“You’re so American,” sneers Portugal. The Man guitarist and songwriter John Baldwin Gourley, a dude who looks a Fleet Foxes roadie but sings in a tenor/falsetto that’s steeped in the glitter of a thousand glam rock gods, as a bed of Ziggy-induced acoustic power chords, hand claps and strings rise around him like a forest of man-sized posies.
As suggested by its name and punctuation, Portugal. The Man specializes in shamelessly anthemic folderol, and on its sixth disc (and major label debut), the foursome embraces its inner Marc Bolan to the exclusion of nearly anything else. The neo-prog, math rock, and jam-band electronica trimmings of its early catalog have fallen away to focus on that early ’70s moment when psych put on its platform boots and reached for the stars. “Got It All (This Can’t Be Living Now)” is T. Rex as bolstered by Sgt. Pepper strings and Spiders From Mars guitars. “I want a world like my teacher told me it would be/I want a love like my parents told me it would be,” Gourley squeaks as if riding a unicorn into a cloud of helium, and there are 10 more bejeweled-hands-in-the-air moments just like that.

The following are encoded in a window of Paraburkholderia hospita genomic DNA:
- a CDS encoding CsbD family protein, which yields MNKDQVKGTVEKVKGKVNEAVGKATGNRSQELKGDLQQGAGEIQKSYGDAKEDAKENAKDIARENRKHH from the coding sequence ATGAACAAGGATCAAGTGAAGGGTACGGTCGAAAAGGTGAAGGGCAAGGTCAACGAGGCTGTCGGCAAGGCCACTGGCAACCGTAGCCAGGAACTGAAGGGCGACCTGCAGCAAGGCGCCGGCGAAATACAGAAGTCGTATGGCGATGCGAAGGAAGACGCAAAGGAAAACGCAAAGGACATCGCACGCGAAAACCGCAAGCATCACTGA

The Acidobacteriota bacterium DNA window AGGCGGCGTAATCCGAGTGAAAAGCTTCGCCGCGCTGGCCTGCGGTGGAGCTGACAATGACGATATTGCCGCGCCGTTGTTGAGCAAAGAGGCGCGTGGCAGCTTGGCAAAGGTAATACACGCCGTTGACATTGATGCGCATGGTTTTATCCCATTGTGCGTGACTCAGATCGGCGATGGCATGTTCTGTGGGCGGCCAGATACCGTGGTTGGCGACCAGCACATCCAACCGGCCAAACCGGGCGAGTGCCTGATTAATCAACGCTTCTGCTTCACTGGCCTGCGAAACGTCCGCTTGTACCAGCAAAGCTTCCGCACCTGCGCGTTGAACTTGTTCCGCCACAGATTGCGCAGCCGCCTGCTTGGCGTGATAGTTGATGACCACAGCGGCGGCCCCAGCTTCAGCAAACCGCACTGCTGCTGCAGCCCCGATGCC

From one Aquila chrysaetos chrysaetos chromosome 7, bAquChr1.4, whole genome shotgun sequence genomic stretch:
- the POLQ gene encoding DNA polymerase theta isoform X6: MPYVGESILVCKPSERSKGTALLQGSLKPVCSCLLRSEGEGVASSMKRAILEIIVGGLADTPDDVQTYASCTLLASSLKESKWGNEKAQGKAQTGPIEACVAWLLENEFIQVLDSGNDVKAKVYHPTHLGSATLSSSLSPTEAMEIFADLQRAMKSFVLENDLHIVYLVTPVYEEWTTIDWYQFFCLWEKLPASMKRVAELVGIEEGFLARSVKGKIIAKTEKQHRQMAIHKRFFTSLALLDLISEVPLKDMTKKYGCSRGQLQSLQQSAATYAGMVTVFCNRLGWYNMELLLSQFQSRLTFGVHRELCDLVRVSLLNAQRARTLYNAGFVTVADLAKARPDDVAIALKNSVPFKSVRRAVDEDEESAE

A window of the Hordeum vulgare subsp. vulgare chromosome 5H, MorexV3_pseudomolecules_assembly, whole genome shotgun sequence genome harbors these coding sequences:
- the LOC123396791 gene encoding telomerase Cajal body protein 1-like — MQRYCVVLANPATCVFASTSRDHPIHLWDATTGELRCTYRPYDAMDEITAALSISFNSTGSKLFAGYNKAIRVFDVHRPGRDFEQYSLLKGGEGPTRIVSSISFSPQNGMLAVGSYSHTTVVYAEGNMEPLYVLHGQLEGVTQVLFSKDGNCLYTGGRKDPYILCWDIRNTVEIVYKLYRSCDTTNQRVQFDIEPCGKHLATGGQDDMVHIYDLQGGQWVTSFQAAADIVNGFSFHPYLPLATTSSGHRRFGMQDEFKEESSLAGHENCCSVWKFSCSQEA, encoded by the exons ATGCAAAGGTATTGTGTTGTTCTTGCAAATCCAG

Sometimes this single-mindedness can get a little overwhelming: When “You Carried Us” fades out and “Everything You See” kicks in, the latter feels like a second blast of the former song. Produced by Santigold/M.I.A. collaborator John Hill, and mixed by mainstream enabler Andy Wallace, In the Mountain rounds out this previously under-the-radar ensemble’s steady progression from eclecticism to refinement. This is P.TM’s time to hone its strengths and shine, and that it does here with double rainbow results. There’ll be other opportunities to expand.